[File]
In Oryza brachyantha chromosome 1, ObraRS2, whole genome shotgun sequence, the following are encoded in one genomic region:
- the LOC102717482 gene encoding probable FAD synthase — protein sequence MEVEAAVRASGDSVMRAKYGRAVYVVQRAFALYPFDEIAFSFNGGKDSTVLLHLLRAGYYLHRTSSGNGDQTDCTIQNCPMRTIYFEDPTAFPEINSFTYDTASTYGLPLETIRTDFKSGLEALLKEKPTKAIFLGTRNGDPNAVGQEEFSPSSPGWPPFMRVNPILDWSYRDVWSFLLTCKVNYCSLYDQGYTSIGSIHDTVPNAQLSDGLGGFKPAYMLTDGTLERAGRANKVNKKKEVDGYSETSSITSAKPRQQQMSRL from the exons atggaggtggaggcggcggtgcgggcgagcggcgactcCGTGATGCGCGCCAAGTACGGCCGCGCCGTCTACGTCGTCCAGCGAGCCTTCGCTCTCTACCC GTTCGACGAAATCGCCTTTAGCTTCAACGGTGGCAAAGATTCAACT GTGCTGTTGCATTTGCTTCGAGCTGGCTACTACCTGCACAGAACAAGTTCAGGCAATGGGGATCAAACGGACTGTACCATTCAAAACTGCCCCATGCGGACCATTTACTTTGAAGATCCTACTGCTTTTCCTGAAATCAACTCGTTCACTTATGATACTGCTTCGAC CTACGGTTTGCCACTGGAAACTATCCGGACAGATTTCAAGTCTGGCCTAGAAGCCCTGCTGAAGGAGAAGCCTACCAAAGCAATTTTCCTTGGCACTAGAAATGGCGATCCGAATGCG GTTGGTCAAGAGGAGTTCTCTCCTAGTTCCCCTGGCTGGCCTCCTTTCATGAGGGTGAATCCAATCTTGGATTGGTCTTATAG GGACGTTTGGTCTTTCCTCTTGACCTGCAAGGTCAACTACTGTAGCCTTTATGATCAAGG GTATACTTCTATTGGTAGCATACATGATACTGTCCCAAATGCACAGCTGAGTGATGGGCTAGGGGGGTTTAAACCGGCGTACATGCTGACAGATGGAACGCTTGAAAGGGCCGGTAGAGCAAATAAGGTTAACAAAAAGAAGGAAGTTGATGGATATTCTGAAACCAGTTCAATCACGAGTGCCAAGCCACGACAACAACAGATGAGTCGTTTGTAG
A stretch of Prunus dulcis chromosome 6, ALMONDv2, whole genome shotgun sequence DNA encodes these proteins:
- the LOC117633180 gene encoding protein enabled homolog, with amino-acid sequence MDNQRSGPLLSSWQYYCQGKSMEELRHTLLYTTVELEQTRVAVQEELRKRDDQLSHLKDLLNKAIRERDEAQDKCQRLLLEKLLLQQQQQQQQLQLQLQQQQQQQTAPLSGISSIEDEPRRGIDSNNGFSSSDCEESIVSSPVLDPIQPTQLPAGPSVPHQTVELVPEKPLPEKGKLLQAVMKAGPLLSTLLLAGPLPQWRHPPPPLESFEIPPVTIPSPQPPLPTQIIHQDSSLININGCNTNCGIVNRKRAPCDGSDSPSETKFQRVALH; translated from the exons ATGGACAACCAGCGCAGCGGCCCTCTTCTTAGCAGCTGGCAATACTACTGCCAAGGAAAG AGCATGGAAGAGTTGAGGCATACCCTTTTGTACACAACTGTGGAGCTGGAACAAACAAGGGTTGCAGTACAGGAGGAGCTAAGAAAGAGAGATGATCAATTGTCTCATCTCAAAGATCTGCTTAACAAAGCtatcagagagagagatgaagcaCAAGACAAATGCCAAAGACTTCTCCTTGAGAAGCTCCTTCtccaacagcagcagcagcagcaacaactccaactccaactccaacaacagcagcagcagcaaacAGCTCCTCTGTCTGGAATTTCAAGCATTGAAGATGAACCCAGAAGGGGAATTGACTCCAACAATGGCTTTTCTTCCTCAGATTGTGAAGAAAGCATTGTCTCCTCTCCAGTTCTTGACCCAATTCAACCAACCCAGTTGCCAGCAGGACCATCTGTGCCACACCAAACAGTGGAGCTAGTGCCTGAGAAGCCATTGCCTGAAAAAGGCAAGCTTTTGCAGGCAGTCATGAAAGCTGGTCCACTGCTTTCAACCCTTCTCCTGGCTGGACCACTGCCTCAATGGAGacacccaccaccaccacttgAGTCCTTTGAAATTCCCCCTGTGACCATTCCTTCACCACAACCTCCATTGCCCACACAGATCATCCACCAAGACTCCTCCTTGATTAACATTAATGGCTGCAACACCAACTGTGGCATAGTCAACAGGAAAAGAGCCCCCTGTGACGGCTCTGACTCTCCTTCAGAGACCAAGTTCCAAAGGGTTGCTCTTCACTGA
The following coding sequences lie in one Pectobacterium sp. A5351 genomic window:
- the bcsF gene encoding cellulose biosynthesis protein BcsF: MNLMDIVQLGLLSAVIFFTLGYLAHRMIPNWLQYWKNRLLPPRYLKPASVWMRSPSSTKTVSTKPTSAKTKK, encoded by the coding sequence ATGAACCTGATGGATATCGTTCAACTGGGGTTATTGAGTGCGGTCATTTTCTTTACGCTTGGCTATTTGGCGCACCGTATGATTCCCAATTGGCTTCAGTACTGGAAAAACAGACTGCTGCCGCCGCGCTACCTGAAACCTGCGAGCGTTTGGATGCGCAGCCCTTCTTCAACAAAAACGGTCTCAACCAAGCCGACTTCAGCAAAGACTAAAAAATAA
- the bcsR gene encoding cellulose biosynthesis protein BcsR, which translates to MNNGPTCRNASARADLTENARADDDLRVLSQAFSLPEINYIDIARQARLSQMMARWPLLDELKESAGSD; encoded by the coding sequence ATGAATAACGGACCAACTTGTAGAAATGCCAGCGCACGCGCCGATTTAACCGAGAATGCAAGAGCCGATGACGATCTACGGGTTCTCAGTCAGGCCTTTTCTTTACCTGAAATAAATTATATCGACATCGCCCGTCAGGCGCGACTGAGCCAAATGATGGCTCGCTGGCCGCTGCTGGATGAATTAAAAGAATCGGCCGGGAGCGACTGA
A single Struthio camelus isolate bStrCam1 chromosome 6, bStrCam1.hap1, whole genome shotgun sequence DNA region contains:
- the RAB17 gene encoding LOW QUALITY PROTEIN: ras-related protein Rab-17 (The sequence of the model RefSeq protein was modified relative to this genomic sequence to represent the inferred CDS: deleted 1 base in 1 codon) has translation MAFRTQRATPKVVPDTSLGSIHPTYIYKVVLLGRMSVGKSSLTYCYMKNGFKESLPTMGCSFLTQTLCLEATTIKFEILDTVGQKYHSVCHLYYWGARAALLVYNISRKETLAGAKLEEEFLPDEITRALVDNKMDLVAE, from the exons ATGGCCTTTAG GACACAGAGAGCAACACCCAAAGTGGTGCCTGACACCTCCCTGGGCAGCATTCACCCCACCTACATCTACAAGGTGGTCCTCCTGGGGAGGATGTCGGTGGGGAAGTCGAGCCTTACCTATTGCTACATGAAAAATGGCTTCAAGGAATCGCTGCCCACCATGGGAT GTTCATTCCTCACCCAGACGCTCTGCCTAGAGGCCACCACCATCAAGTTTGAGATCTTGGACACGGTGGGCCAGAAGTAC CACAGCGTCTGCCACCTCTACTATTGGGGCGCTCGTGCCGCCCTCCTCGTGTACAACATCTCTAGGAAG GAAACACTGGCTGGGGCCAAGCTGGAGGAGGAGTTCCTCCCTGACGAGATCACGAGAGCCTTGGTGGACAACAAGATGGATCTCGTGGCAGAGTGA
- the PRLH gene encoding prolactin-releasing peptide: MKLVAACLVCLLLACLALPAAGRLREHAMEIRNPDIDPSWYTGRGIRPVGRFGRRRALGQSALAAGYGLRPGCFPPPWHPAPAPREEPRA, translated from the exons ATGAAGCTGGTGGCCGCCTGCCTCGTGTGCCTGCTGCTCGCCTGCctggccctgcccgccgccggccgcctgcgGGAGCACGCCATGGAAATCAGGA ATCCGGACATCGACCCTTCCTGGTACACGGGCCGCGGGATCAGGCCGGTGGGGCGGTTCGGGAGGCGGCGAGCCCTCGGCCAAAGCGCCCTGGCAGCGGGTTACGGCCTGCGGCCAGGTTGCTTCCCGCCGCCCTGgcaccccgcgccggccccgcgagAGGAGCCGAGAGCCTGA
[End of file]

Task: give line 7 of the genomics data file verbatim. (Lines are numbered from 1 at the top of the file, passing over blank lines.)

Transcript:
- the bcsR gene encoding cellulose biosynthesis protein BcsR, which translates to MNNGPTCRNASARADLTENARADDDLRVLSQAFSLPEINYIDIARQARLSQMMARWPLLDELKESAGSD; encoded by the coding sequence ATGAATAACGGACCAACTTGTAGAAATGCCAGCGCACGCGCCGATTTAACCGAGAATGCAAGAGCCGATGACGATCTACGGGTTCTCAGTCAGGCCTTTTCTTTACCTGAAATAAATTATATCGACATCGCCCGTCAGGCGCGACTGAGCCAAATGATGGCTCGCTGGCCGCTGCTGGATGAATTAAAAGAATCGGCCGGGAGCGACTGA